Russian and Ukrainian sources speculated that Lieutenant General Sergei Kuzmenko will replace Colonel General Rustam Muradov as Eastern Military District (EMD) commander.[6] Kuzmenko previously served as the commander of the 6th Combined Arms Army from 2015 to 2019 and more recently as a department head at the Russian Armed Forces General Staff Academy.[7] Kuzmenko has never held a command position comparable to the role of a military district commander, and his appointment as EMD commander would be an unusual step. Russian military authorities reportedly dismissed Muradov due to battlefield failures and significant losses in western Donetsk Oblast, and Kuzmenko would likely inherit expectations to reverse the total lack of progress in the EMD’s zone of responsibility in Ukraine.[8] There is no indication that Kuzmenko would be better equipped to succeed in overseeing offensive operations in western Donetsk Oblast with even further degraded forces than the more experienced Muradov. ISW has not observed any confirmation that Russian military officials have dismissed Muradov as EMD commander or that Kuzmenko has assumed the role.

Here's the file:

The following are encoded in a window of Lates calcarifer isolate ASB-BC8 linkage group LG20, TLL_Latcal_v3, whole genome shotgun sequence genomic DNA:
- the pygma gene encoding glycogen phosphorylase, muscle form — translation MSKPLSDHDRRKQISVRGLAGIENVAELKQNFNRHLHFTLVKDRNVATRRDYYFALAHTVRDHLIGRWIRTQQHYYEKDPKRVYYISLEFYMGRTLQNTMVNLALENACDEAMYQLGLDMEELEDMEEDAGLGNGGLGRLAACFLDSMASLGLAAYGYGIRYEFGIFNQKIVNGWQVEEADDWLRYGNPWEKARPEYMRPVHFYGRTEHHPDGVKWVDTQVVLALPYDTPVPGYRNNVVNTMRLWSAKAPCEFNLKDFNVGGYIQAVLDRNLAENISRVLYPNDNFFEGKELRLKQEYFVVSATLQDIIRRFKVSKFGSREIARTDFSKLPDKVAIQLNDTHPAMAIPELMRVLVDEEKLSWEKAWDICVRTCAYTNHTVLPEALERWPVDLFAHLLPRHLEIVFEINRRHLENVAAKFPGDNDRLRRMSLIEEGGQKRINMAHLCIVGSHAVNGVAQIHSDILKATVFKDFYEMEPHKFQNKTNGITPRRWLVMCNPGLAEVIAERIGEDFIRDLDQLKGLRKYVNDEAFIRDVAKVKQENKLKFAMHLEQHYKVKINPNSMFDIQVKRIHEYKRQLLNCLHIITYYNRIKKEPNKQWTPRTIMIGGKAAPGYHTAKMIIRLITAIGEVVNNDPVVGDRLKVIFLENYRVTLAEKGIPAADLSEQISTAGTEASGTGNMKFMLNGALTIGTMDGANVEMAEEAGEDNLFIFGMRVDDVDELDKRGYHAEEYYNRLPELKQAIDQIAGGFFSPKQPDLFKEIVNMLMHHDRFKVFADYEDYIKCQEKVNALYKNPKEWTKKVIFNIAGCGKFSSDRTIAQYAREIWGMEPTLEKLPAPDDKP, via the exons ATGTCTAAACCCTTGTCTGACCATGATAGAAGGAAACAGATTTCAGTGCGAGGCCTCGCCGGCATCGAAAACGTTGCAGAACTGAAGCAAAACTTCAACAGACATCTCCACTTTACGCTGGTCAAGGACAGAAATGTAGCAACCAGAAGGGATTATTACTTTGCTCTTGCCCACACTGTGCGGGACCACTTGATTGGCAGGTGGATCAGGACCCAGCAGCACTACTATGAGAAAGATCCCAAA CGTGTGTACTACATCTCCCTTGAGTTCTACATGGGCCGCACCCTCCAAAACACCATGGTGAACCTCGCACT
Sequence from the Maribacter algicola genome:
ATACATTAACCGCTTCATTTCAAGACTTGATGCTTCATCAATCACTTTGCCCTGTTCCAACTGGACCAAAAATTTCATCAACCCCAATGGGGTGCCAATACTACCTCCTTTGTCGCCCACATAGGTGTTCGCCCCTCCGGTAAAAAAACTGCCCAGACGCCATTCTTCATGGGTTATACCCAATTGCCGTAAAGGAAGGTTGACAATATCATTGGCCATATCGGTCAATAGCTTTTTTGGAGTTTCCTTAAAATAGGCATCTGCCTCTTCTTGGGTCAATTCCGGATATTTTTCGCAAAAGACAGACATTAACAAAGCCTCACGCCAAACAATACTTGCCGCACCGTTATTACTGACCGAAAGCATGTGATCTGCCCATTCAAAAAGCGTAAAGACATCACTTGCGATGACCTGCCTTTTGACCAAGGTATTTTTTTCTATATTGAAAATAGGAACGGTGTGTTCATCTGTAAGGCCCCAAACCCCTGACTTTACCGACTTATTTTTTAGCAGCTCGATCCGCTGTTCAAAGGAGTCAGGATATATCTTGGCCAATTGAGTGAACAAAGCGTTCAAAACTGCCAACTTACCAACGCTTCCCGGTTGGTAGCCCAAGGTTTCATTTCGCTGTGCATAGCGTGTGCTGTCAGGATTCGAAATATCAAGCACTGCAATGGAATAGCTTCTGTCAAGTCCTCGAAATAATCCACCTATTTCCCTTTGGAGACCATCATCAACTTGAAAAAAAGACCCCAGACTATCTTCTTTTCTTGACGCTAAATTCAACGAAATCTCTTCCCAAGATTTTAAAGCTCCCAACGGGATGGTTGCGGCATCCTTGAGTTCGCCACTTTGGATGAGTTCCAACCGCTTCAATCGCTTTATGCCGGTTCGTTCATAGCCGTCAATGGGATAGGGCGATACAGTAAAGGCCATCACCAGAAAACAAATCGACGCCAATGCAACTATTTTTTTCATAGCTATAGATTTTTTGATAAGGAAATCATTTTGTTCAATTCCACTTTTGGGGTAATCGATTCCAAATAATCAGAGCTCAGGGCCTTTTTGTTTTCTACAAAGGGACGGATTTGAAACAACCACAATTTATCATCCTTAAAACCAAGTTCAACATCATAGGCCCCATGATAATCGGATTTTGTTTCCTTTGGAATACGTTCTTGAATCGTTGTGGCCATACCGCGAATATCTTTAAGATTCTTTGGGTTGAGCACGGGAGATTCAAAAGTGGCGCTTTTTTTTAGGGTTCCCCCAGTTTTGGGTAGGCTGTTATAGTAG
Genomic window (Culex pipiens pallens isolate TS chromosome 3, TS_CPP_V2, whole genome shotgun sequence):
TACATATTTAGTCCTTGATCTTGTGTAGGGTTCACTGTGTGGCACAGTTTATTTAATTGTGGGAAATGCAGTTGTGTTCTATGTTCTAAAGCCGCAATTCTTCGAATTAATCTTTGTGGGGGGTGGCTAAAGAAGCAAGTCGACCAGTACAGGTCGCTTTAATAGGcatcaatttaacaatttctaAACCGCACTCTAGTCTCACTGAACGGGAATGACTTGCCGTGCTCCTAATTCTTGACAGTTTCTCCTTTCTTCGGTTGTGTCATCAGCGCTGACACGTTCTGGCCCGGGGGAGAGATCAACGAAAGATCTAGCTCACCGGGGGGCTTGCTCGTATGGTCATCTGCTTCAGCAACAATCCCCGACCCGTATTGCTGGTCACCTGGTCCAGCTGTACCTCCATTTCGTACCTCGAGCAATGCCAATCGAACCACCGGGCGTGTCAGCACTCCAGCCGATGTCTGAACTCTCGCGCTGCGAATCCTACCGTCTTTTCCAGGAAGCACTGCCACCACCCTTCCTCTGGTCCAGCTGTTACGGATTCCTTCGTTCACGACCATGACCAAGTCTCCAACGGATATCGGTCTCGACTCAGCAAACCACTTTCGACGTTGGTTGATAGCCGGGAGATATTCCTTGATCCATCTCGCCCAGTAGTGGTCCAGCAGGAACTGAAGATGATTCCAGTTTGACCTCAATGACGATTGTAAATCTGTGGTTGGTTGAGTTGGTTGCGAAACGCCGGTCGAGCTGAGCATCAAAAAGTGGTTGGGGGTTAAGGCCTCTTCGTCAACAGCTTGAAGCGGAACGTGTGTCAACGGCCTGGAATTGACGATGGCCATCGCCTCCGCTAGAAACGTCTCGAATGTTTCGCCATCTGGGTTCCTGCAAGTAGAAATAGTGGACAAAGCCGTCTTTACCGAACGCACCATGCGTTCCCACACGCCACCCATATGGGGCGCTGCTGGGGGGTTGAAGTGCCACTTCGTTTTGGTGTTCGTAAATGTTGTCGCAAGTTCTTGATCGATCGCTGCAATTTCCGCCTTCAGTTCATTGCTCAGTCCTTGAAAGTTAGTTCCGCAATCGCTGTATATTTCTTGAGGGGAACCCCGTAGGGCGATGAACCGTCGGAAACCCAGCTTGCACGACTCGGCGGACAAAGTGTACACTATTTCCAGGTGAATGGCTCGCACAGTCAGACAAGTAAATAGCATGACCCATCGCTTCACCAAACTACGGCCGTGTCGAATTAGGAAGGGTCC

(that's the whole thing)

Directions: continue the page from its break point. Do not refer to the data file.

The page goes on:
Wagner Group financier Yevgeny Prigozhin may be using his influence in Russia’s mainstream media landscape to present himself as a contender in Russia’s 2024 presidential elections. Prigozhin’s own Federal News Agency published an interview that Prigozhin conducted with Russian journalists from Russia TodayRIA Novosti and Federal News Agency on March 14.[9] This interview was noteworthy for its unique format–during the interview Prigozhin seemed to mimic the way that Russian President Vladimir Putin films his choreographed public meetings, either to mock Putin quietly or to suggest subtly that Prigozhin could become Russian president like Putin. The choreography and staging of Prigozhin’s interview places Prigozhin in the camera’s frame at Prigozhin’s desk across from his audience in the same way that Putin’s filmed meetings and photo ops usually do.[10] This film style is unusual for Prigozhin, as Prigozhin’s public video statements typically do not employ such a sterile format; Prigozhin has usually opted to film himself with wide shots on battlefields or in dynamic but staged videos that strive to appear candid and gritty.[11] Prigozhin also used this interview to reiterate his previous arguments about the need to instill hardline ideology in Russian fighters and insinuate that the Russian Ministry of Defense is deliberately depriving the Wagner Group of artillery ammunition.[12]